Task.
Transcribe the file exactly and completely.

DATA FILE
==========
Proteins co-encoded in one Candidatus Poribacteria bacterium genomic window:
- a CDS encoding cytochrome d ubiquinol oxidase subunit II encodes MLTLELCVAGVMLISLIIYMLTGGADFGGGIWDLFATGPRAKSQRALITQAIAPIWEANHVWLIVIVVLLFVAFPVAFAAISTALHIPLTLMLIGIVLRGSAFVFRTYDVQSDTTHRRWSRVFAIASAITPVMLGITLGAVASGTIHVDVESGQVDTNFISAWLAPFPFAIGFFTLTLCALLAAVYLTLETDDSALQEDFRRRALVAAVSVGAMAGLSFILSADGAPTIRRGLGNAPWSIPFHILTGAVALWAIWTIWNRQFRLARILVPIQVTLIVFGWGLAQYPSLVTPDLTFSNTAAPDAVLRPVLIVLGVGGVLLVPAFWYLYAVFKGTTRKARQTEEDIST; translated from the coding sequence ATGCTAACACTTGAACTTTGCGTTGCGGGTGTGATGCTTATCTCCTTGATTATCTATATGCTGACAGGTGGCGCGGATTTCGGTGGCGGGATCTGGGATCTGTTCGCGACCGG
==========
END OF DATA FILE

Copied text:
Proteins co-encoded in one Candidatus Poribacteria bacterium genomic window:
- a CDS encoding cytochrome d ubiquinol oxidase subunit II encodes MLTLELCVAGVMLISLIIYMLTGGADFGGGIWDLFATGPRAKSQRALITQAIAPIWEANHVWLIVIVVLLFVAFPVAFAAISTALHIPLTLMLIGIVLRGSAFVFRTYDVQSDTTHRRWSRVFAIASAITPVMLGITLGAVASGTIHVDVESGQVDTNFISAWLAPFPFAIGFFTLTLCALLAAVYLTLETDDSALQEDFRRRALVAAVSVGAMAGLSFILSADGAPTIRRGLGNAPWSIPFHILTGAVALWAIWTIWNRQFRLARILVPIQVTLIVFGWGLAQYPSLVTPDLTFSNTAAPDAVLRPVLIVLGVGGVLLVPAFWYLYAVFKGTTRKARQTEEDIST; translated from the coding sequence ATGCTAACACTTGAACTTTGCGTTGCGGGTGTGATGCTTATCTCCTTGATTATCTATATGCTGACAGGTGGCGCGGATTTCGGTGGCGGGATCTGGGATCTGTTCGCGACCGG